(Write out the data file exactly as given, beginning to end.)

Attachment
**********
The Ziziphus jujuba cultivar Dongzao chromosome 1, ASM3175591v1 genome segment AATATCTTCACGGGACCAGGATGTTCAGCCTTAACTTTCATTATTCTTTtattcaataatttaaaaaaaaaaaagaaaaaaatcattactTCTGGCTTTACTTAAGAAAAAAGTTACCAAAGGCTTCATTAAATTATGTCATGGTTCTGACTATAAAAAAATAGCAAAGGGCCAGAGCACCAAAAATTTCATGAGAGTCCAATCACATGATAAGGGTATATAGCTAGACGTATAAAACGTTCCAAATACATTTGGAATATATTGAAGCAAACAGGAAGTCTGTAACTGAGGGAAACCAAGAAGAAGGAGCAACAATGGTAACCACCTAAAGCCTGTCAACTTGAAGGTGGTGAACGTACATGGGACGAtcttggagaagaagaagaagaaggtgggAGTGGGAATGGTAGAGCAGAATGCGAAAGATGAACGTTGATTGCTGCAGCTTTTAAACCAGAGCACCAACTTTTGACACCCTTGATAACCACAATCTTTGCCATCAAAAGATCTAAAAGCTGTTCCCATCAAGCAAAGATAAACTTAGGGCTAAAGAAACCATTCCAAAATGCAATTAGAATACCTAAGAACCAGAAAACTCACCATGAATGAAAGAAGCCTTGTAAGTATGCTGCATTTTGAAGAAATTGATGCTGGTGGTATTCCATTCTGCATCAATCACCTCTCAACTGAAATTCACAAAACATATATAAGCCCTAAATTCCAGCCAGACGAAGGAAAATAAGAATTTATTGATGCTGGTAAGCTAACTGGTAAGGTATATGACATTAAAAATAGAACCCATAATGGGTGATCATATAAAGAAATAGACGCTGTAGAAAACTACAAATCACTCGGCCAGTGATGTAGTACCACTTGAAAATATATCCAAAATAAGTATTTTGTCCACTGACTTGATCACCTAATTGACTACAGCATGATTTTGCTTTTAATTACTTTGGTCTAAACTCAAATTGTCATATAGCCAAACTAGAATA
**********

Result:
The Ziziphus jujuba cultivar Dongzao chromosome 1, ASM3175591v1 genome segment AATATCTTCACGGGACCAGGATGTTCAGCCTTAACTTTCATTATTCTTTtattcaataatttaaaaaaaaaaaagaaaaaaatcattactTCTGGCTTTACTTAAGAAAAAAGTTACCAAAGGCTTCATTAAATTATGTCATGGTTCTGACTATAAAAAAATAGCAAAGGGCCAGAGCACCAAAAATTTCATGAGAGTCCAATCACATGATAAGGGTATATAGCTAGACGTATAAAACGTTCCAAATACATTTGGAATATATTGAAGCAAACAGGAAGTCTGTAACTGAGGGAAACCAAGAAGAAGGAGCAACAATGGTAACCACCTAAAGCCTGTCAACTTGAAGGTGGTGAACGTACATGGGACGAtcttggagaagaagaagaagaaggtgggAGTGGGAATGGTAGAGCAGAATGCGAAAGATGAACGTTGATTGCTGCAGCTTTTAAACCAGAGCACCAACTTTTGACACCCTTGATAACCACAATCTTTGCCATCAAAAGATCTAAAAGCTGTTCCCATCAAGCAAAGATAAACTTAGGGCTAAAGAAACCATTCCAAAATGCAATTAGAATACCTAAGAACCAGAAAACTCACCATGAATGAAAGAAGCCTTGTAAGTATGCTGCATTTTGAAGAAATTGATGCTGGTGGTATTCCATTCTGCATCAATCACCTCTCAACTGAAATTCACAAAACATATATAAGCCCTAAATTCCAGCCAGACGAAGGAAAATAAGAATTTATTGATGCTGGTAAGCTAACTGGTAAGGTATATGACATTAAAAATAGAACCCATAATGGGTGATCATATAAAGAAATAGACGCTGTAGAAAACTACAAATCACTCGGCCAGTGATGTAGTACCACTTGAAAATATATCCAAAATAAGTATTTTGTCCACTGACTTGATCACCTAATTGACTACAGCATGATTTTGCTTTTAATTACTTTGGTCTAAACTCAAATTGTCATATAGCCAAACTAGAATA